Specialists in ancient trees are more affected by climate than generalists
2015 (English)In: Ecology and Evolution, ISSN 2045-7758, E-ISSN 2045-7758, Vol. 5, no 23, 5632-5641 p.Article in journal (Refereed) Published
Ancient trees are considered one of the most important habitats for biodiversityin Europe and North America. They support exceptional numbers of specializedspecies, including a range of rare and endangered wood-living insects. In thisstudy, we use a dataset of 105 sites spanning a climatic gradient along the oakrange of Norway and Sweden to investigate the importance of temperature andprecipitation on beetle species richness in ancient, hollow oak trees. We expectedthat increased summer temperature would positively influence all wood-livingbeetle species whereas precipitation would be less important with a negligible ornegative impact. Surprisingly, only oak-specialist beetles with a northern distributionincreased in species richness with temperature. Few specialist beetles and nogeneralist beetles responded to the rise of 4°C in summer as covered by our climaticgradient. The negative effect of precipitation affected more specialist speciesthan did temperature, whereas the generalists remained unaffected. In summary,we suggest that increased summer temperature is likely to benefit a few specialistbeetles within this dead wood community, but a larger number of specialists arelikely to decline due to increased precipitation. In addition, generalist species willremain unaffected. To minimize adverse impacts of climate change on this importantcommunity, long-term management plans for ancient trees are important.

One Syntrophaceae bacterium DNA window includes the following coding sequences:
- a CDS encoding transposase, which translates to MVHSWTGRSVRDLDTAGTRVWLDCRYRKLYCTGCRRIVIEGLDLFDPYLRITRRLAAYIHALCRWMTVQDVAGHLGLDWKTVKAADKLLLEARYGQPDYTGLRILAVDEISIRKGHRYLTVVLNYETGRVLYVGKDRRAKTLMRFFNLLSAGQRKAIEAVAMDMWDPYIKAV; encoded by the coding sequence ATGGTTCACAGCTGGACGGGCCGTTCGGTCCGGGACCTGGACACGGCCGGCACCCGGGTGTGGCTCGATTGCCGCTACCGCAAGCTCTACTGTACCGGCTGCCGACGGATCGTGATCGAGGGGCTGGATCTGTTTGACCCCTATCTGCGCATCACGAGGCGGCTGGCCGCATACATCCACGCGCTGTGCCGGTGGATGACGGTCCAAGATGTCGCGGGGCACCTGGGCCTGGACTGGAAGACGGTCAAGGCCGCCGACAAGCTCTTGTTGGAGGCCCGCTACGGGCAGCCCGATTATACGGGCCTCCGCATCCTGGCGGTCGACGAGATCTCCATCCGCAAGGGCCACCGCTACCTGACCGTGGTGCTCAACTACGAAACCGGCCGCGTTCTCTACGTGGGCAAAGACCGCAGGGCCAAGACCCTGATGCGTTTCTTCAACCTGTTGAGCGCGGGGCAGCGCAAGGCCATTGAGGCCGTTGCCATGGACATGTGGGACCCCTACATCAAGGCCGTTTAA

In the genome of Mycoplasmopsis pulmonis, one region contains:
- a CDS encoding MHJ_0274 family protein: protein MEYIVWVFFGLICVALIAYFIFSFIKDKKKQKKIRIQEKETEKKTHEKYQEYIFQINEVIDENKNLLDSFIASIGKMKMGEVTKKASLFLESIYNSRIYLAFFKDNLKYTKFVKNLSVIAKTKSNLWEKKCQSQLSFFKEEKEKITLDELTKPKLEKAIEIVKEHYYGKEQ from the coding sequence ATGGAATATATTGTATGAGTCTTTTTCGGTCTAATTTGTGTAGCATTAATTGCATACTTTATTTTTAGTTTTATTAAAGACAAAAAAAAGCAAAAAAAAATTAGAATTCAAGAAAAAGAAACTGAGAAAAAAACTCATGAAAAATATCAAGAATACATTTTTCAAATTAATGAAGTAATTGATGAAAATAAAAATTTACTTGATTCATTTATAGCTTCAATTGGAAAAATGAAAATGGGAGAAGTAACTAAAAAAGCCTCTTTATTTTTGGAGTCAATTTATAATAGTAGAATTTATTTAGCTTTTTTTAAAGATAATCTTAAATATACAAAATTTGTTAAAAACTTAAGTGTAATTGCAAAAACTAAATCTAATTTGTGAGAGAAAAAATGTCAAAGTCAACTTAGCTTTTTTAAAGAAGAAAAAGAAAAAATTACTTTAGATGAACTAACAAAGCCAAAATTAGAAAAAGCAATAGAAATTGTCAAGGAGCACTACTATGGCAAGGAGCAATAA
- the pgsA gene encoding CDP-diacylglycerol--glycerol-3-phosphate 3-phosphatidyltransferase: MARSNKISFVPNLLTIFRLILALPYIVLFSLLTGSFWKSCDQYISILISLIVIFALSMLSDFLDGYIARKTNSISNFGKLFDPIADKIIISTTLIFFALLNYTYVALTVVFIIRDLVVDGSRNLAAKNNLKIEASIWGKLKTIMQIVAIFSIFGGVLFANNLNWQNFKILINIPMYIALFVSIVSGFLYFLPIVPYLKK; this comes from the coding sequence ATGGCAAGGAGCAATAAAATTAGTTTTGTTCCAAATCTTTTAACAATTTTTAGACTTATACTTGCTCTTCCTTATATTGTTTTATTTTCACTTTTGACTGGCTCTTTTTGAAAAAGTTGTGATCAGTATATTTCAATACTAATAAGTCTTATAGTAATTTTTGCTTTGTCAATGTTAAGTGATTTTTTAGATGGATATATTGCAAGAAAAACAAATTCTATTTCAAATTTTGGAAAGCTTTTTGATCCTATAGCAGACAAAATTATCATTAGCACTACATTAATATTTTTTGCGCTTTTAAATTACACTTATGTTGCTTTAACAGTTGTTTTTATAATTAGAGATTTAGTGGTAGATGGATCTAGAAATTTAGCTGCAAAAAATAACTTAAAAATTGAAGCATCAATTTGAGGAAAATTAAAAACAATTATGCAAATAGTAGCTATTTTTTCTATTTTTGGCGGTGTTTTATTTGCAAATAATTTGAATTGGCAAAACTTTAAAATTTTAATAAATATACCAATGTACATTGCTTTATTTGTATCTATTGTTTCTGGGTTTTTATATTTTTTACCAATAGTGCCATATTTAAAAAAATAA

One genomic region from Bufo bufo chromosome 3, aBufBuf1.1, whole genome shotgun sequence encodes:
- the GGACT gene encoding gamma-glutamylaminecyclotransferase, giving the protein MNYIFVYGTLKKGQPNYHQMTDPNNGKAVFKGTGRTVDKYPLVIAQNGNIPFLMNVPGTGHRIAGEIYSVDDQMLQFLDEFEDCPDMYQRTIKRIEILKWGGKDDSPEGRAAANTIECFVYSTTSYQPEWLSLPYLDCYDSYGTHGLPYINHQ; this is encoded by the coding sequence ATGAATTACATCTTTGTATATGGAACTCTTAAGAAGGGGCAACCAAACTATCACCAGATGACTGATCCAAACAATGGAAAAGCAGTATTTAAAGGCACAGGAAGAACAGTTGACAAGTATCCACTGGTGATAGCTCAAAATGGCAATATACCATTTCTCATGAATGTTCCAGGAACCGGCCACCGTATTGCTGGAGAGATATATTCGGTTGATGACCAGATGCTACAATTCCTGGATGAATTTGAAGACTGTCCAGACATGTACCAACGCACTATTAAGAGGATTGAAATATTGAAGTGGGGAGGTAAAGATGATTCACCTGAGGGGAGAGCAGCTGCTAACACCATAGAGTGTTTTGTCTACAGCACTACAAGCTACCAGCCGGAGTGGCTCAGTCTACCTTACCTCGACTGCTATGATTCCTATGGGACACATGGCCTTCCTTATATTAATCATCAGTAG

Place, publisher, year, edition, pages
2015. Vol. 5, no 23, 5632-5641 p.
Beetles, climate gradient, coleoptera, precipitation, saproxylic, temperature
IdentifiersURN: urn:nbn:se:liu:diva-123377DOI: 10.1002/ece3.1799ISI: 000367433000017OAI: oai:DiVA.org:liu-123377DiVA: diva2:882241
Funding agencies: Norwegian Environment Agency2015-12-142015-12-142016-02-01